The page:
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Stories of Mystery edited by Rossiter Johnson


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Stories of Mystery edited by Rossiter Johnson

"I could n' help thinkun o' Brigus an' them I'd laved in it, an' then I prayed for 'em; an' I could n' help cryun a'most; but then I give over agen, an' would n' think, ef I could help it; on'y tryun to say an odd psalm, all through singun-psalms an' other, for I knowed a many of 'em by singun wi' Patience, on'y now I cared more about 'em: I said that one,--

'Sech as in ships an' brickle barks
Into the seas descend,
Their merchantun, through fearful floods,
To compass an' to end:
They men are force-put to behold
The Lard's works, what they be;
An' in the dreadful deep the same
Most marvellous they see.'

An' I said a many more (I can't be accountable how many I said), an' same uns many times, over: for I would keep on; an' 'ould sometimes sing 'em very loud in my poor way.

"A poor baste (a silver fox 'e was) comed an' looked at me; an' when I turned round, he walked away a piece, an' then 'e comed back, an' looked.

"So I found a high piece, wi' a wall of ice atop for shelter, ef it comed on to blow; an' so I stood, an' said, an' sung. I knowed well I was on'y driftun away.

"It was tarrible lonely in the night, when night comed; it's no use! 'T was tarrible lonely: but I 'ould n' think, ef I could help it; an' I prayed a bit, an' kep' up my psalms, an' varses out o' the Bible, I'd a-larned. I had n' a-prayed for sleep, but for wakun all night, an' there I was, standun.

"The moon was out agen, so bright; an' all the hills of ice shinun up to her; an' stars twinklun, so busy, all over; an' No'ther' Lights goun up wi' a faint blaze, seemunly, from th' ice, an' meetun up aloft; an' sometimes a great groanun, an' more times tarrible loud shriekun! There was great white fields, an' great white hills, like countries, comun down to be destroyed; an' some great bargs a-goun faster, an' tearun through, breakun others to pieces; an' the groanun an' screechun,--ef all the dead that ever was, wi' their white clothes--But no!" said the stout fisherman, recalling himself from gazing, as he seemed to be, on the far-off ghastly scene, in memory.

"No!--an' thank 'E's marcy, I'm sittun by my own room. 'E tooked me off; but 't was a dreadful sight,--it's no use,--ef a body'd let 'e'sself think! I sid a great black bear, an' hard un growl; an' 't was feelun, like, to hear un so bold an' so stout, among all they dreadful things, an' bumby the time 'ould come when 'e could n' save 'e'sself, do what 'e woul'.

"An' more times 't was all still: on'y swiles bawlun, all over. Ef it had n' a-been for they poor swiles, how could I stan' it? Many's the one I'd a-ketched, daytime, an' talked to un, an' patted un on the head, as ef they'd a-been dogs by the door, like; an' they'd oose to shut their eyes, an' draw their poor foolish faces together. It seemed neighbor-like to have some live thing.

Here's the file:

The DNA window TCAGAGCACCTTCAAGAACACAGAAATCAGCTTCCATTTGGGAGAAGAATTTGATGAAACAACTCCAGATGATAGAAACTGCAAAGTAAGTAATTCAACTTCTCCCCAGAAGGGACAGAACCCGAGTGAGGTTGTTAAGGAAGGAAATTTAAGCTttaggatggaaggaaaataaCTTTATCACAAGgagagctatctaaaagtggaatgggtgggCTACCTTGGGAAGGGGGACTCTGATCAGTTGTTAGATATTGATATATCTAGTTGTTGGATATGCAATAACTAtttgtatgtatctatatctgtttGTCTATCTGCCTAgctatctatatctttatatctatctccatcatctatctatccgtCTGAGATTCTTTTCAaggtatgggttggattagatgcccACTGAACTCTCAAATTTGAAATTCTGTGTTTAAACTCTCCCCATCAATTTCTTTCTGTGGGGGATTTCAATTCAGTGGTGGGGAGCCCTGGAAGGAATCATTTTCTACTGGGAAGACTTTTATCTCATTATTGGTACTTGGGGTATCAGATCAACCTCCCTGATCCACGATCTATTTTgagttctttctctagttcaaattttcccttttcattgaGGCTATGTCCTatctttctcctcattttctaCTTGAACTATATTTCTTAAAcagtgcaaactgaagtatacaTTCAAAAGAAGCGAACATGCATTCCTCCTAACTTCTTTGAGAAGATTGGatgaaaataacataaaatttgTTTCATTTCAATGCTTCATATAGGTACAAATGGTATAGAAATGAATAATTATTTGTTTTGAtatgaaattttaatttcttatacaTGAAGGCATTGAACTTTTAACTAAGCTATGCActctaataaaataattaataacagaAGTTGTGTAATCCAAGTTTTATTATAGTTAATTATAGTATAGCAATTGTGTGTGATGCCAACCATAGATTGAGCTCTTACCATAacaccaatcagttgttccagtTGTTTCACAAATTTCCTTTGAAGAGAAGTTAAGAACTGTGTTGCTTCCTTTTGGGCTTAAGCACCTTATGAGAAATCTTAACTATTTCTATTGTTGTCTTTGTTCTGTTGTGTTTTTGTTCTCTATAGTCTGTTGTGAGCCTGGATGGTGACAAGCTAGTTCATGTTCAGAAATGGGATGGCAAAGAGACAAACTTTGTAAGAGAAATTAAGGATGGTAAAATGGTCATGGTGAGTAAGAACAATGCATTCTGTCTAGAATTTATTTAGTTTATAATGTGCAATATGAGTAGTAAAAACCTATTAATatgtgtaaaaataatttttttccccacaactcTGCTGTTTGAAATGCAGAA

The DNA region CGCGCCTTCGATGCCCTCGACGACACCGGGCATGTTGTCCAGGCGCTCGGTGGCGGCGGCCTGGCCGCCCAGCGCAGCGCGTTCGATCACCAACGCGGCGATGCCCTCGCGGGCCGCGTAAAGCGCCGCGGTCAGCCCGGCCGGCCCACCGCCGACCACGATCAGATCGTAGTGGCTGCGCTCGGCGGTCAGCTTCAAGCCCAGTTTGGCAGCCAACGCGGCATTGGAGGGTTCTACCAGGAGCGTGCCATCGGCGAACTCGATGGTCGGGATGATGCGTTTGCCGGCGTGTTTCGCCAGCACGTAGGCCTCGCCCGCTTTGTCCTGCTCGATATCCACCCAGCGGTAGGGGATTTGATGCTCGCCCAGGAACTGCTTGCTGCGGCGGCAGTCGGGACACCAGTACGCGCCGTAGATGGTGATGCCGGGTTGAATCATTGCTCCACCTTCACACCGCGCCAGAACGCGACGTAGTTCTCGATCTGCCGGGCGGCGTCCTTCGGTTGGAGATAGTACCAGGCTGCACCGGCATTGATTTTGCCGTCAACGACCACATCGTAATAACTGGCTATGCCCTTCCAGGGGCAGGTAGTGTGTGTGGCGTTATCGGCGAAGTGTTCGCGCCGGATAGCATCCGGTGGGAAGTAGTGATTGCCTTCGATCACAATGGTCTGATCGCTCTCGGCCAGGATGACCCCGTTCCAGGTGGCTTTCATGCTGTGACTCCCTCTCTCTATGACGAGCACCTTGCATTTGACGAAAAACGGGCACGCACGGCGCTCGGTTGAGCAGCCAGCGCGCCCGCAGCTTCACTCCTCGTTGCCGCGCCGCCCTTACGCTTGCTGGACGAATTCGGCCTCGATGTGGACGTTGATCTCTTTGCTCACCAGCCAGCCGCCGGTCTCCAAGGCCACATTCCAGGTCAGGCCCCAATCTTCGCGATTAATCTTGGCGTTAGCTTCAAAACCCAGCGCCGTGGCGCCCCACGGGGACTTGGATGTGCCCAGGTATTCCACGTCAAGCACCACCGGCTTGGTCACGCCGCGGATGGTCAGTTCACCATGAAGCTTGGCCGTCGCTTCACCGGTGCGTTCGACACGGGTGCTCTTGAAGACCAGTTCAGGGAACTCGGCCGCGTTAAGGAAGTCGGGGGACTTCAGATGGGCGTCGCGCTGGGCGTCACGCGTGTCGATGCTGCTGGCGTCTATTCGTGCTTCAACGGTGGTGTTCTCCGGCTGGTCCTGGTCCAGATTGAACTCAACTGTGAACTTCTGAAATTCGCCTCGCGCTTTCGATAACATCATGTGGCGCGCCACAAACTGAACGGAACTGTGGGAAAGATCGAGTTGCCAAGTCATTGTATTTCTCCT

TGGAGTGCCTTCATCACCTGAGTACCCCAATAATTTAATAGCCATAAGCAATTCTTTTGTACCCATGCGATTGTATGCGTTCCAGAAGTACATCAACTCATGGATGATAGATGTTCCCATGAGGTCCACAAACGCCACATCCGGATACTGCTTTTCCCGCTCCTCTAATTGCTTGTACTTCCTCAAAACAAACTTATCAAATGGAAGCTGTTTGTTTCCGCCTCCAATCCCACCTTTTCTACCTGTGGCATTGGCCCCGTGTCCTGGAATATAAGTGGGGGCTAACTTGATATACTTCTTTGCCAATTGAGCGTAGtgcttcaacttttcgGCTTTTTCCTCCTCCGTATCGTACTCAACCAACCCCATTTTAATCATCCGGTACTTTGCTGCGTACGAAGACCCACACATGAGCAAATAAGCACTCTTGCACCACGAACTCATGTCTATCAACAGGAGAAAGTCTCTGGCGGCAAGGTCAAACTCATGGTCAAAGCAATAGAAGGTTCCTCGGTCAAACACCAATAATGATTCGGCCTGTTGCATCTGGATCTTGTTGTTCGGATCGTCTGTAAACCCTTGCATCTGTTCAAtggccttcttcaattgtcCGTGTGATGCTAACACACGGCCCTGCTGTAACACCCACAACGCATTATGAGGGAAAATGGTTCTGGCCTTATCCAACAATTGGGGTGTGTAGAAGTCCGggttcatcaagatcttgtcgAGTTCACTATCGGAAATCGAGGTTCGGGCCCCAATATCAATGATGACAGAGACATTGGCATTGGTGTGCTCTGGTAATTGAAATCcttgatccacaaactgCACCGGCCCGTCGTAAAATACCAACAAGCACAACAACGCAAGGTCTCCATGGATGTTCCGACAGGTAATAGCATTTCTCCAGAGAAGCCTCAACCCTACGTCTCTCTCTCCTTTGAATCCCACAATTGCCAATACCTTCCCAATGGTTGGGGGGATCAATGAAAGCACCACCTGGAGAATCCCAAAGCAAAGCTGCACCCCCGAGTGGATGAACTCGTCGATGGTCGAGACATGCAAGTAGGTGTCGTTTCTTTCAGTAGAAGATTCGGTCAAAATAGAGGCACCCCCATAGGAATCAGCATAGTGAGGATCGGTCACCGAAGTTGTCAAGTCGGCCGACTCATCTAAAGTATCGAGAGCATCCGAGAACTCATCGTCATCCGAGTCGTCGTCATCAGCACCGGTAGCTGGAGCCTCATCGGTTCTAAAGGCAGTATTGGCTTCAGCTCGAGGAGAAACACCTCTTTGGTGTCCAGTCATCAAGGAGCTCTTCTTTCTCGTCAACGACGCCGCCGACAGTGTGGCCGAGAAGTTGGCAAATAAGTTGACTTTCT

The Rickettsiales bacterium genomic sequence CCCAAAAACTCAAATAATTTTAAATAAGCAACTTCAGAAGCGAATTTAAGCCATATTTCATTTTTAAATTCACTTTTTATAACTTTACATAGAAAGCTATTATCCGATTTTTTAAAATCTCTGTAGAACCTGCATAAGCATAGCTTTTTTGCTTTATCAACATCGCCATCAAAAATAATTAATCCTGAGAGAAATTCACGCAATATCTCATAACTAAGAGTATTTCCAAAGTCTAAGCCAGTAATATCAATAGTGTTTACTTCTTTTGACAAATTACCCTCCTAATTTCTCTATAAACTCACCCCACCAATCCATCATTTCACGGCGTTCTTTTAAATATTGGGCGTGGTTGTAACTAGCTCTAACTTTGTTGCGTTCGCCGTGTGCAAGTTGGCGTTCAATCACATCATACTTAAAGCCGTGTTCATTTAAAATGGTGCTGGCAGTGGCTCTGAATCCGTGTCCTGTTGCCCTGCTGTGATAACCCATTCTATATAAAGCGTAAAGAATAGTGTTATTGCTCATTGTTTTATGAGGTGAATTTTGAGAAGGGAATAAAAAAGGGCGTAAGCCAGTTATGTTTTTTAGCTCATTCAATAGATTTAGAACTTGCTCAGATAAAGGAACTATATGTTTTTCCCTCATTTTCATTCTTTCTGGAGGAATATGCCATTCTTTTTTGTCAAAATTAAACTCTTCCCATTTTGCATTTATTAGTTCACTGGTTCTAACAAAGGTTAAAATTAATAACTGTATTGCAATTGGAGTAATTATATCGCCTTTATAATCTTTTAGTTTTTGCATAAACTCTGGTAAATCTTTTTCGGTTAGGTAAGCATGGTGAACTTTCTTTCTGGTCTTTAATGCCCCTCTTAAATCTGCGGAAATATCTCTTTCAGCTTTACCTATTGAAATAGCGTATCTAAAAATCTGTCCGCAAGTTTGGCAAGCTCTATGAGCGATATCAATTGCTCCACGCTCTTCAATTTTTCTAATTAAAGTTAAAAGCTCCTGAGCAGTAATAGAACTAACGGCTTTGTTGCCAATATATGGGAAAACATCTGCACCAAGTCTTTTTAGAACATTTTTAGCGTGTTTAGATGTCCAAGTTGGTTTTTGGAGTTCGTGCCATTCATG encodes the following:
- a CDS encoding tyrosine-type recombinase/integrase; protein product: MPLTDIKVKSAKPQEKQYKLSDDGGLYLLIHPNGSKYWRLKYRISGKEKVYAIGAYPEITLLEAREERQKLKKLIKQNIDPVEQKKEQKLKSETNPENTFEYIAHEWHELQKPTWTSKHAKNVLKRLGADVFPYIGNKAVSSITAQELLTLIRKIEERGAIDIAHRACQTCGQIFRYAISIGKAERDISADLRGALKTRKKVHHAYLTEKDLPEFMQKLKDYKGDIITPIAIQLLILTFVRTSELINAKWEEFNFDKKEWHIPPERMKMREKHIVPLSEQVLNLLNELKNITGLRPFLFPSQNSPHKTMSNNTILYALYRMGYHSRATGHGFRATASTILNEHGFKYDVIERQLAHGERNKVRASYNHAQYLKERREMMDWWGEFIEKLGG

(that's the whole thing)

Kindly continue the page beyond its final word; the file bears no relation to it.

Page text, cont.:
"So I kep' awake, sayun an' singun, an' it was n' very cold; an' so,--first thing I knowed, I started, an' there I was lyun in a heap; an' I must have been asleep, an' did n' know how 't was, nor how long I'd a-been so: an' some sort o' baste started away, an' 'e must have waked me up; I could n' rightly see what 't was, wi' sleepiness: an' then I hard a sound, sounded like breakers; an' that waked me fairly. 'T was like a lee-shore; an' 't was a comfort to think o' land, ef 't was on'y to be wrecked on itself: but I did n' go, an' I stood an' listened to un; an' now an' agen I'd walk a piece, back an' forth, an' back an' forth; an' so I passed a many, many longsome hours, seemunly, tull night goed down tarrible slowly, an' it comed up day o' t' other side: an' there was n' no land; nawthun but great mountains meltun an' breakun up, an' fields wastun away. I sid 't was a rollun barg made the noise like breakers; throwun up great seas o' both sides of un; no sight nor sign o' shore, nor ship, but dazun white,--enough to blind a body,--an' I knowed 't was all floatun away, over the say. Then I said my prayers, an' tooked a drink o' water, an' set out agen for Nor-norwest: 't was all I could do. Sometimes snow, an' more times fair agen; but no sign o' man's things, an' no sign o' land, on'y white ice an' black water; an' ef a schooner was n' into un a'ready, 't was n' likely they woul', for we was gettun furder an' furder away. Tired I was wi' goun, though I had n' walked more n' a twenty or thirty mile, mubbe, an' it all comun down so fast as I could go up, an' faster, an' never stoppun! 'T was a tarrible long journey up over the driftun ice, at sea! So, then I went on a high bit to wait tull all was done; I thowt 't would be last to melt, an' mubbe, I thowt 'e may capsize wi' me, when I did n' know (for I don' say I was stouthearted); an' I prayed Un to take care o' them I loved; an' the tears comed. Then I felt somethun tryun to turn me round like, an' it seemed as ef _she_ was doun it, somehow, an' she seemed to be very nigh, somehow, an' I did n' look.